FWIW, it's also my experience that the game doesn't get hard fast enough. In fact, it's a major reason why I haven't been able to really play the beta very much, despite having played the alpha 999999999 times. If I had to choose whether to play the alpha or the beta right now I would absolutely choose the alpha due to difficulty / quicker startup.
>>>What's more boring, an easy run or a run that peters out into nothing as you slowly realise that you're not going to be able to win for whatever reason?
Just add a Resign button. It working that way is WAY better than having the possibility of a mis-click ever prematurely ending a game. Or, it might even be possible to have the system detect when there aren't enough resources to proceed.
>>>Giving up that most basic element of rogue-likes would be like taking the backdrop away from a play.
Desktop Dungeons is not, and never was a "roguelike". It's actually an original game, imagine that. Thinking of it as a roguelike and thinking of it through a roguelike lens is not helpful.
As for whether it's a puzzle (a thing that is solved) or a game (a thing that is won/lost), I would say it's the latter. Yes, there is a single victory condition, but there's a million ways to reach it, many ambiguous choices to make along the way. Actually, I think there might need to be another loss condition present, because death doesn't really make sense.
>>This has nothing to do with DD, and everything to to with the limits of technology. There is no computer command for "you know what I meant to do."
This whole argument is off-base because we can fix the problem by just not letting you kill yourself.
>>>Well, now you know how much mana fireball costs
The feedback issue you talked about actually won't solve the problem. If you're playing a lot, you're going to be playing quickly, and you're going to be used to pressing the fireball hotkey and then clicking. Even if it says SPELL FAILED really big in the center of the screen, you'll still quite likely have clicked.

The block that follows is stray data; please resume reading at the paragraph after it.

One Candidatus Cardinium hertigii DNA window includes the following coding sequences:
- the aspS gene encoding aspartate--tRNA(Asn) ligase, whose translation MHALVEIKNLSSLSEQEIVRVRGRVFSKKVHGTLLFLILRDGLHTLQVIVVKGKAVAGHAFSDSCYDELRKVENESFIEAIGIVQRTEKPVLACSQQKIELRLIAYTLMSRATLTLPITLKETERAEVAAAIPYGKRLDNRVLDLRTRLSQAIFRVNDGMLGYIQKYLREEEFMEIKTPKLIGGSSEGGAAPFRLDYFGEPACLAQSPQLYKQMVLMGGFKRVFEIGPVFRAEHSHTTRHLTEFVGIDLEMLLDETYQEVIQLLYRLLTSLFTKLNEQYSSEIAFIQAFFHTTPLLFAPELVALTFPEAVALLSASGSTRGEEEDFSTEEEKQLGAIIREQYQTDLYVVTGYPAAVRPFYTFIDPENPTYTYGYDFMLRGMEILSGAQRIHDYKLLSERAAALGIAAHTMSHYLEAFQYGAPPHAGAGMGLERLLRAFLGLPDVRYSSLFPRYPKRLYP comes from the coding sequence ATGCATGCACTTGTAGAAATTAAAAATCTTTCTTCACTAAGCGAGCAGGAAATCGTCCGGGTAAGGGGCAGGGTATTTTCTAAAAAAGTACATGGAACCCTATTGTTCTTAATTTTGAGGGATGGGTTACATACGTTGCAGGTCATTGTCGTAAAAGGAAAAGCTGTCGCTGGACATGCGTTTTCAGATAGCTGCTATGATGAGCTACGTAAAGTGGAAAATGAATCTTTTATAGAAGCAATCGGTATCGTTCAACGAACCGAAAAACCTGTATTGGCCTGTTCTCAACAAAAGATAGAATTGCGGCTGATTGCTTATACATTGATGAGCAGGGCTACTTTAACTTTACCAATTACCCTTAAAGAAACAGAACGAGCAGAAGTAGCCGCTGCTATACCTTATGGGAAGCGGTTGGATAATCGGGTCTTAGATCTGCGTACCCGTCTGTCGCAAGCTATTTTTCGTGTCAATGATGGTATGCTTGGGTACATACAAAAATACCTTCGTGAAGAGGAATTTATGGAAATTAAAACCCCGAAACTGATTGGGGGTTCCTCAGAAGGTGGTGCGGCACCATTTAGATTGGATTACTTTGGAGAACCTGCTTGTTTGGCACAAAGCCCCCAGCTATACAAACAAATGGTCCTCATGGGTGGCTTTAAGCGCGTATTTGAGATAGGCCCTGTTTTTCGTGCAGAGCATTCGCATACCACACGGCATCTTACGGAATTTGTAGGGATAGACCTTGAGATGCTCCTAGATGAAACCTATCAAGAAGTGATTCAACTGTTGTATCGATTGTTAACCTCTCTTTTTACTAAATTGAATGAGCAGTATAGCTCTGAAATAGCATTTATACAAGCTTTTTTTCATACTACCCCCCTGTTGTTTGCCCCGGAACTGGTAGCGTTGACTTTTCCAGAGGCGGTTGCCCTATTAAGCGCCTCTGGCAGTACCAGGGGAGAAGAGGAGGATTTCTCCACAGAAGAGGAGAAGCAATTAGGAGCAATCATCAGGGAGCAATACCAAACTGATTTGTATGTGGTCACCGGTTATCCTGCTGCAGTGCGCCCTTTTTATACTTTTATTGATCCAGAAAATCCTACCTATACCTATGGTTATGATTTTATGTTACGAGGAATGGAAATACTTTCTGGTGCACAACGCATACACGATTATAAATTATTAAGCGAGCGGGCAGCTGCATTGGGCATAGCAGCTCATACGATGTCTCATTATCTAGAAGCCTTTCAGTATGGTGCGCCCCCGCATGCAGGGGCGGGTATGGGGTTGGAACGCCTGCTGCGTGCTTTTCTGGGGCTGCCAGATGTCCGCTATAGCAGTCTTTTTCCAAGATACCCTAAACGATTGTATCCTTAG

This is what happens when you have a design flaw, there's like all these emergent flaws that emerge because of it and if you refuse to fix it, you end up having to cover your system in bandaids.
Right now, if it says "DEATH", you don't click
. The only time you do is if you mis-clicked. So it does not function for this to be the end-game condition.Some solutions to the problem:
1. Create some OTHER game-end condition. Maybe the mission ends when you reveal a certain % of the map. Maybe there is some other resource. Maybe there's a straight up timer. I don't really have this answer, I just know that death is not the answer.
2. Add randomness to the attacks. If all attacks have some amount of randomness to them, then death can be used, because players can make a risky move. I am actually NOT a fan of this kind of randomness in games, but I prefer it to straight up illogical design properties.
3. (Least favorite, but still a solution) Just let players resign, or have the system detect when there are no moves left - checkmate.